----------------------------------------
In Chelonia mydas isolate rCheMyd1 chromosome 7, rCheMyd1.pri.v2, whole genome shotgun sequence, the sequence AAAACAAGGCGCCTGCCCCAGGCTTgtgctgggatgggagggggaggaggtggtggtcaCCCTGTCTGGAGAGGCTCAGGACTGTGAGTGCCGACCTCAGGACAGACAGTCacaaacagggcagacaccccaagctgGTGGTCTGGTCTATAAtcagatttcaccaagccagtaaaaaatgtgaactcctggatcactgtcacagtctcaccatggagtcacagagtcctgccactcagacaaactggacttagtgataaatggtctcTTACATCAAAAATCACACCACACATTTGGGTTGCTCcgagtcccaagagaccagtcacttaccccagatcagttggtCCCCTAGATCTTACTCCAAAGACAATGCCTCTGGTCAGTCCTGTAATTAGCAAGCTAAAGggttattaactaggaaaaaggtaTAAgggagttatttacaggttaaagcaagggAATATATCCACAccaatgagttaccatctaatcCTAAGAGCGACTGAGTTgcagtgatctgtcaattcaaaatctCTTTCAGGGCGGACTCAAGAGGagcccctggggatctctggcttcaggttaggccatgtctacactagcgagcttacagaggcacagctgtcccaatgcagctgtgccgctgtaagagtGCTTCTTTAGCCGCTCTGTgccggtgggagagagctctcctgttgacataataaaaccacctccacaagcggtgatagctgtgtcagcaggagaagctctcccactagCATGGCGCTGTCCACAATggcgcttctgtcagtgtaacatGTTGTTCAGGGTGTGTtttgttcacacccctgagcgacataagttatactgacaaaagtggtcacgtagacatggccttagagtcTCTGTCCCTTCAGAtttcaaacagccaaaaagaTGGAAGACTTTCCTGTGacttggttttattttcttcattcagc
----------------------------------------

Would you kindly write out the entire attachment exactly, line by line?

In Chelonia mydas isolate rCheMyd1 chromosome 7, rCheMyd1.pri.v2, whole genome shotgun sequence, the sequence AAAACAAGGCGCCTGCCCCAGGCTTgtgctgggatgggagggggaggaggtggtggtcaCCCTGTCTGGAGAGGCTCAGGACTGTGAGTGCCGACCTCAGGACAGACAGTCacaaacagggcagacaccccaagctgGTGGTCTGGTCTATAAtcagatttcaccaagccagtaaaaaatgtgaactcctggatcactgtcacagtctcaccatggagtcacagagtcctgccactcagacaaactggacttagtgataaatggtctcTTACATCAAAAATCACACCACACATTTGGGTTGCTCcgagtcccaagagaccagtcacttaccccagatcagttggtCCCCTAGATCTTACTCCAAAGACAATGCCTCTGGTCAGTCCTGTAATTAGCAAGCTAAAGggttattaactaggaaaaaggtaTAAgggagttatttacaggttaaagcaagggAATATATCCACAccaatgagttaccatctaatcCTAAGAGCGACTGAGTTgcagtgatctgtcaattcaaaatctCTTTCAGGGCGGACTCAAGAGGagcccctggggatctctggcttcaggttaggccatgtctacactagcgagcttacagaggcacagctgtcccaatgcagctgtgccgctgtaagagtGCTTCTTTAGCCGCTCTGTgccggtgggagagagctctcctgttgacataataaaaccacctccacaagcggtgatagctgtgtcagcaggagaagctctcccactagCATGGCGCTGTCCACAATggcgcttctgtcagtgtaacatGTTGTTCAGGGTGTGTtttgttcacacccctgagcgacataagttatactgacaaaagtggtcacgtagacatggccttagagtcTCTGTCCCTTCAGAtttcaaacagccaaaaagaTGGAAGACTTTCCTGTGacttggttttattttcttcattcagc